Markets sensitive to industrial demand, such as iron ore, were pressured by the slowdown in the Chinese economy, while the decline in dollar-based commodities and energy prices also reflected investors toning down elevated expectations for further U.S. monetary easing next month.
Data on Wednesday showing solid U.S. pending home sales while the Fed said in its Beige Book that nationwide business activity grew gradually in July and early August, pinning the Standard & Poor's 500 Index near a four-year high and the dollar in familiar levels against the yen around 78.61.
"Central banks' accommodative stance is the most significant factor for markets, so investors will be increasingly reluctant to take positions and be sensitive to swings in the dollar in the run-up to Jackson Hole," said Naohiro Niimura, a partner at Tokyo-based research and consulting firm Market Risk Advisory.
Bernanke will speak on Friday at the Jackson Hole meeting of central bankers and economists, an event he has used in the previous two years to signal the Fed's easy policy intentions.
"Receding expecations for an imminent Fed easing weighed on dollar-based commodities while concerns about weak demand from the world's largest consumer China hit commodities such as iron ore, which are driven more by fundamentals than speculators."
MSCI's broadest index of Asia-Pacific shares outside Japan shed 0.9 percent to a four-week low, pulled down by a 2 percent plunge in its materials sector. Japan's Nikkei stock average slid 0.7 percent.
Australian shares tumbled 1.2 percent to a two-week low as miners extended losses on falling iron ore prices, which hit their lowest levels since late 2009 Rio Tinto (RIO.AX) fell below A$50 a share for the first time in over three years. The ore is Australia's single biggest export earner.
The Australian dollar fell to a one-month low around $1.0320.
"We are seeing a mining industry in a state of flux," Boart Longyear Chief Executive Craig Kipp said.
"Global uncertainties ... are driving our mining customers to be more cautious with their capital," he said.
Hong Kong shares tumbled 1 percent ahead of a futures settlement at the end of Thursday trade, with the decline accelerating after stop losses were triggered at the 19,700 level when the index opened below the 200-day moving average.
Shanghai shares rebounded from their lowest close since February 2009 on Wednesday.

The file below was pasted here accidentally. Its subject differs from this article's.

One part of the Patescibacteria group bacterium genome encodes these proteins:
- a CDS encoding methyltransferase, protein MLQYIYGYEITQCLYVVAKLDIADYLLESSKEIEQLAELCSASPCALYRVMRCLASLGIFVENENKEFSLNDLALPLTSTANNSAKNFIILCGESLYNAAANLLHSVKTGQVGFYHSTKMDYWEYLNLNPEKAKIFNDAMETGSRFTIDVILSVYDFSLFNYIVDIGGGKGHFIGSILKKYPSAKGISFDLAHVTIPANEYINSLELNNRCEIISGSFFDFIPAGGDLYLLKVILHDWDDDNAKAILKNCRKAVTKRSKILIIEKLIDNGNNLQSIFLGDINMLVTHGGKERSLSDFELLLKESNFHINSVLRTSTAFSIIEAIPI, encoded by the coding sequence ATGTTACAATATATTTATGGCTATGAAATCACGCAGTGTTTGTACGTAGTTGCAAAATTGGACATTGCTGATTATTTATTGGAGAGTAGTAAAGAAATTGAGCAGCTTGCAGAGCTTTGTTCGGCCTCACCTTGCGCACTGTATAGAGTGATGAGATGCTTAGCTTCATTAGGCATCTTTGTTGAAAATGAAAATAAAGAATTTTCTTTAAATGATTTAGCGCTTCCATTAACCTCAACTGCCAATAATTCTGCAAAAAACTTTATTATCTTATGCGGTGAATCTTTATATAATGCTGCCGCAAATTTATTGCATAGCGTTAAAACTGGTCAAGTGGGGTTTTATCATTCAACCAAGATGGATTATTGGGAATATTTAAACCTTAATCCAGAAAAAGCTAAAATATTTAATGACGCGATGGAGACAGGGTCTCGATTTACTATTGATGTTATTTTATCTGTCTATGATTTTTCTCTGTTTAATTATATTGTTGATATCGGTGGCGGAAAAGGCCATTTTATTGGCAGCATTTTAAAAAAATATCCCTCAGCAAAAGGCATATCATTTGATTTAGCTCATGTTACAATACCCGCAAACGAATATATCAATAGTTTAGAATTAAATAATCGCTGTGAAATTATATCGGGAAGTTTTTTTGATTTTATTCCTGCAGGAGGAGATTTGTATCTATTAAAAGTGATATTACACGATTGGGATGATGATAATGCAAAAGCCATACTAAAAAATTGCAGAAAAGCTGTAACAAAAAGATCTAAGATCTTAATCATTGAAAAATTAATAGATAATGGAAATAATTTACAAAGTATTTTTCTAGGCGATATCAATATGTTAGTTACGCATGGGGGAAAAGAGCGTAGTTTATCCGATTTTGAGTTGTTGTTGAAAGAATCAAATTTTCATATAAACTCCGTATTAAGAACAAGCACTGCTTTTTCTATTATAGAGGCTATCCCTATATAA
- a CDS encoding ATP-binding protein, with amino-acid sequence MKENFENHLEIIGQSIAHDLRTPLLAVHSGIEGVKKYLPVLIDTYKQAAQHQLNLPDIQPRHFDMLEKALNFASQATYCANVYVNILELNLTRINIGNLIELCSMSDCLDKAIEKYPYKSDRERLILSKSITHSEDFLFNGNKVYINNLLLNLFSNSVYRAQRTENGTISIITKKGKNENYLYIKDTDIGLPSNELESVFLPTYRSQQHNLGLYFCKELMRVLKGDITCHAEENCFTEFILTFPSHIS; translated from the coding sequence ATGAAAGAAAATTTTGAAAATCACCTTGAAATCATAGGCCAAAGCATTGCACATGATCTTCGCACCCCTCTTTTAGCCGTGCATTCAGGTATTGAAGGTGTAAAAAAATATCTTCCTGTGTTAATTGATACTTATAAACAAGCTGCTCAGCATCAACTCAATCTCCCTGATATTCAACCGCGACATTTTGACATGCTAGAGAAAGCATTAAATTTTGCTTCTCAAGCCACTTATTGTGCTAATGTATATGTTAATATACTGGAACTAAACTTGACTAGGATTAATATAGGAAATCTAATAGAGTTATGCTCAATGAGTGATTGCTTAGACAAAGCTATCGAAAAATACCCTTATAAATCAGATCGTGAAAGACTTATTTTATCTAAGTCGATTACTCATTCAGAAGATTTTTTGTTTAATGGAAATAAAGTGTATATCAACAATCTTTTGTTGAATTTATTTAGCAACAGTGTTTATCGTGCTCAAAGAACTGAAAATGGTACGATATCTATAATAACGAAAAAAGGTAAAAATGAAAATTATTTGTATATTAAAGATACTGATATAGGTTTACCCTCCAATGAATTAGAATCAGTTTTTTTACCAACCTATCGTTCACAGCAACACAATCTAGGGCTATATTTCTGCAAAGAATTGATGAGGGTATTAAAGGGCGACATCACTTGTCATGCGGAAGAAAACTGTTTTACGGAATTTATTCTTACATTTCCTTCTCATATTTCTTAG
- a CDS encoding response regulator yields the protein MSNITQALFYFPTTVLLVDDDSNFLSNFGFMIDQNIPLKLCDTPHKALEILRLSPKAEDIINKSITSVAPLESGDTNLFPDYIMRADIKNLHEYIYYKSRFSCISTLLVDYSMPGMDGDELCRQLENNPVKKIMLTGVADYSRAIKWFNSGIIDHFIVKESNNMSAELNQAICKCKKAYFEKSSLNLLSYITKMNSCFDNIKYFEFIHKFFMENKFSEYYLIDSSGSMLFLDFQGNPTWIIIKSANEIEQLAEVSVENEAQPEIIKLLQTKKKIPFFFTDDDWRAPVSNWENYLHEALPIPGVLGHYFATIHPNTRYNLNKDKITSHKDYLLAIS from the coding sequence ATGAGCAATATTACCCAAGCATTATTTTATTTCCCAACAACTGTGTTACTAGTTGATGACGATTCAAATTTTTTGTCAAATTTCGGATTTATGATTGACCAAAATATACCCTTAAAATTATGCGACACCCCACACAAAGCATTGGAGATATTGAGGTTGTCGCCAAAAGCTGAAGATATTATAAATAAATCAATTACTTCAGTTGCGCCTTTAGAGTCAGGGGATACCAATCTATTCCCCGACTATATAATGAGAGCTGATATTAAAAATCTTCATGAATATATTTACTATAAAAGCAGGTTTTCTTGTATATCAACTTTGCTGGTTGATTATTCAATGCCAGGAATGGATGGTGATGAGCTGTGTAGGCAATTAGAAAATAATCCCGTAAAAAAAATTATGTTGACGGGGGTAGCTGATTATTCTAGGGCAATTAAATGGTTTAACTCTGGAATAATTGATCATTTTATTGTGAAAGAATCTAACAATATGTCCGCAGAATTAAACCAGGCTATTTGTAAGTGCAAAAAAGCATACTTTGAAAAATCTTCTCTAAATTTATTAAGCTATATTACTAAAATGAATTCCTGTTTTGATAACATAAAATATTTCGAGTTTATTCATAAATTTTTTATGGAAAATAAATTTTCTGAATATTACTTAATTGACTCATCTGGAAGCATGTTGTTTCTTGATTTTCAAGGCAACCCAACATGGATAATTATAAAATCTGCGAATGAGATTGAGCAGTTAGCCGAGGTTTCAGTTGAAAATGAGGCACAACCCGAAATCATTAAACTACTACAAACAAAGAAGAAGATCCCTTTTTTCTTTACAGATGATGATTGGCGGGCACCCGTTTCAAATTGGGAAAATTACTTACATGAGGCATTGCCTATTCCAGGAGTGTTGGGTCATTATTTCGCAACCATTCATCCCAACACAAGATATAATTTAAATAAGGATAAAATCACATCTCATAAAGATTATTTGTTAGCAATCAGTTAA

Despite sounding out primary dealers on potential demand for 28-day reverse repurchase agreements on Wednesday, China's central bank on Thursday opted against using the unconventional money market tool, widely seen as a compromise between short-term liquidity injections and a cut in bank reserve requirement ratios.
EVENTS KEEP MARKETS RANGE-BOUND
U.S. crude oil fell 0.5 percent to $95.05 a barrel, after slipping the previous day as Gulf Coast refineries and platforms seemed to have escaped damage from Hurricane Isaac. Brent eased 0.1 percent to $112.41.
The euro firmed 0.1 percent to $1.2537 and held steady against the yen at 98.55.
Speculation rose that the European Central Bank was moving ahead on a plan to buy bonds to lower peripheral euro zone states' borrowing costs, after ECB chief Mario Draghi wrote in an opinion piece in a German newspaper on Wednesday that the bank needed to employ "exceptional measures.
Draghi cancelled his attendance at Jackson Hole due to a heavy workload as he gears up for the bank's critical policy-setting meeting on September 6, with markets expecting the central bank to provide details of the bond-buying scheme.
Markets might remain in ranges for weeks beyond Jackson Hole and the ECB meeting, with key events lined up that could clarify the timing of any further easing by the Fed, and the roadmap for the euro zone's crisis-management.
A key U.S. jobs report is due on September 7 ahead of the Fed's September 12-13 policy meeting and the German constitutional court rules on the region's bailout funds on September 12, before euro zone finance ministers meet on September 14-15.
A report on Greece by its international lenders is due by early October to determine whether Athens will get a bailout.
The currency options market suggested players were not expecting sharp price swings, with one-month euro/dollar volatility still below 10 percent.
Later on Thursday, Italy will issue 6.5 billion euro longer-dated bonds. Italian government bond yields fell on Wednesday as dealers sensed good demand for Thursday's issuance after two successful auctions earlier this week.
Asian credit markets weakened, pushing the spread on the iTraxx Asia ex-Japan investment-grade index wider by 3 basis points.